It might be a familiar progression, transpiring on many worlds - a planet, newly formed, placidly revolves around its star; life slowly forms; a kaleidoscopic procession of creatures evolves; intelligence emerges which, at least up to a point, confers enormous survival value; and then technology is invented. It dawns on them that there are such things as laws of Nature, that these laws can be revealed by experiment, and that knowledge of these laws can be made both to save and to take lives, both on unprecedented scales. Science, they recognize, grants immense powers. In a flash, they create world-altering contrivances. Some planetary civilizations see their way through, place limits on what may and what must not be done, and safely pass through the time of perils. Others, not so lucky or so prudent, perish.
If any of us had been born in Somalia or the Congo, all we’d be is some guy standing barefoot next to a dirt road selling fruit. It’s not that Somalia and Congo don’t have good entrepreneurs. It’s just that the best ones are selling their wares off crates by the side of the road because that’s all their customers can afford.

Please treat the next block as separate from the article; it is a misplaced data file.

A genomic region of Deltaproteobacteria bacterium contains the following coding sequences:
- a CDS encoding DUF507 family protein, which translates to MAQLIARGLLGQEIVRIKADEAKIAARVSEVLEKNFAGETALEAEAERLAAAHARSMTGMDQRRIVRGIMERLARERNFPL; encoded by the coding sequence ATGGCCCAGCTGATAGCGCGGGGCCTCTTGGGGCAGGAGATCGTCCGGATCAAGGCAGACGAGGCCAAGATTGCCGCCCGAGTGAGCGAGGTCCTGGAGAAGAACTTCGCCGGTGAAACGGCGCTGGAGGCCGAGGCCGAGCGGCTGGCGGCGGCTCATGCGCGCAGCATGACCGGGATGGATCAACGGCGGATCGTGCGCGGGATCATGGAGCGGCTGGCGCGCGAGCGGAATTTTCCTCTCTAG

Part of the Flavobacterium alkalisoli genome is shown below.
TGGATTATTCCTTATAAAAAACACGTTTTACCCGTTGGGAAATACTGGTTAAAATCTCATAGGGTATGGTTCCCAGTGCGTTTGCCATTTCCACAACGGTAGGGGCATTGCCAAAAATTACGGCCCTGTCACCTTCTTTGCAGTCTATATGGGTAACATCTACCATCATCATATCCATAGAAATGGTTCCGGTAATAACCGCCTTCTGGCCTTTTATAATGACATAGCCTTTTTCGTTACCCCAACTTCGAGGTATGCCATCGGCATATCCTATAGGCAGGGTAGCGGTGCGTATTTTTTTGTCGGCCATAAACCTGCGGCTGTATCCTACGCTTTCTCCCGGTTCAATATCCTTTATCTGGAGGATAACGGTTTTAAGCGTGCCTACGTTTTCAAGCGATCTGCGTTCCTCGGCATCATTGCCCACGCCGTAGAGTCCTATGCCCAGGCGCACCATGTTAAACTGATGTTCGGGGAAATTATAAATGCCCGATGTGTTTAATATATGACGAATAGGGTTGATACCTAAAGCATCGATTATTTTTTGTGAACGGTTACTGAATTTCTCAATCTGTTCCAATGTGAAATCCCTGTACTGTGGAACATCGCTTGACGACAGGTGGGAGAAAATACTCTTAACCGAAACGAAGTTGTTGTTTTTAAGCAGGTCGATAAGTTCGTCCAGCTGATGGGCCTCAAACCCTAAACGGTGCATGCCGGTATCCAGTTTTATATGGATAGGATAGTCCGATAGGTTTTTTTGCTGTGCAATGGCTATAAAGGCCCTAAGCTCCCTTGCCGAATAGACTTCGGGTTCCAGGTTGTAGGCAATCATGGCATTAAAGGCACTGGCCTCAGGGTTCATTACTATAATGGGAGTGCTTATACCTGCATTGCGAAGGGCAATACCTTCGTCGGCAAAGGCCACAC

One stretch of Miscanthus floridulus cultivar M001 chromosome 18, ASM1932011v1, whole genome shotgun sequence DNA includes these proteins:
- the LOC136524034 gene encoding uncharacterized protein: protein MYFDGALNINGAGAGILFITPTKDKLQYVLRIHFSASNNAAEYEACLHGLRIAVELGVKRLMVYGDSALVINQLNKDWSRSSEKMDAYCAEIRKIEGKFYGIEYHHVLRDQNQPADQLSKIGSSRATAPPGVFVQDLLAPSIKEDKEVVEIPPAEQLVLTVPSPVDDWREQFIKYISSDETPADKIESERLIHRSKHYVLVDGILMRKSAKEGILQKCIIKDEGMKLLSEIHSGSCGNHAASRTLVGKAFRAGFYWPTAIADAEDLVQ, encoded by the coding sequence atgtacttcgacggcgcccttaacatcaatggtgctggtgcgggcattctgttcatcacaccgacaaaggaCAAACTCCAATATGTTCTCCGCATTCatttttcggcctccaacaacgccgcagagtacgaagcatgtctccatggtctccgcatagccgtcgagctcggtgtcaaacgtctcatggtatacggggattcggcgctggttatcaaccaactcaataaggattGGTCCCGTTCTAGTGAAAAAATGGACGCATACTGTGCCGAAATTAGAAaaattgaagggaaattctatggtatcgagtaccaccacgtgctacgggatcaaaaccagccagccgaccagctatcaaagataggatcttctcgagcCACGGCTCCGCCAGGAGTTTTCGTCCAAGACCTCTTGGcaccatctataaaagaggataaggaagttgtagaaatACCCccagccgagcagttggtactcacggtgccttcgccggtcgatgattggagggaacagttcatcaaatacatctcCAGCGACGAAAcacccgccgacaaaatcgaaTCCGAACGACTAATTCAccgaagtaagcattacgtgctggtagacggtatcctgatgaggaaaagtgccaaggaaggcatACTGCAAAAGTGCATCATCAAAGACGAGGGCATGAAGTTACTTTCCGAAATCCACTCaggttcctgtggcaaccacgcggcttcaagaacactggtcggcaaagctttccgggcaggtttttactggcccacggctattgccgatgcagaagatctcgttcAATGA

However, you look at the Internet, locally or globally, on short timescales or long, it looks exactly the same. Although the discovery of this fractal structure around 1995 was an unwelcome surprise, because standard traffic control algorithms as used by routers were designed assuming that all properties of the network dynamics would be random, the fractality is also broadly characteristic of biological networks. Without a master blueprint, the evolution of an Internet is subject to the same underlying statistical laws that govern biological evolution, and structure emerges spontaneously without the need for a controlling entity. Moreover, the resultant network can come to life in strange and unpredictable ways, obeying new laws whose origin cannot be traced to any one part of the network. The network behaves as a collective, not just the sum of parts, and to talk about causality is meaningless because the behavior is distributed in space and in time.
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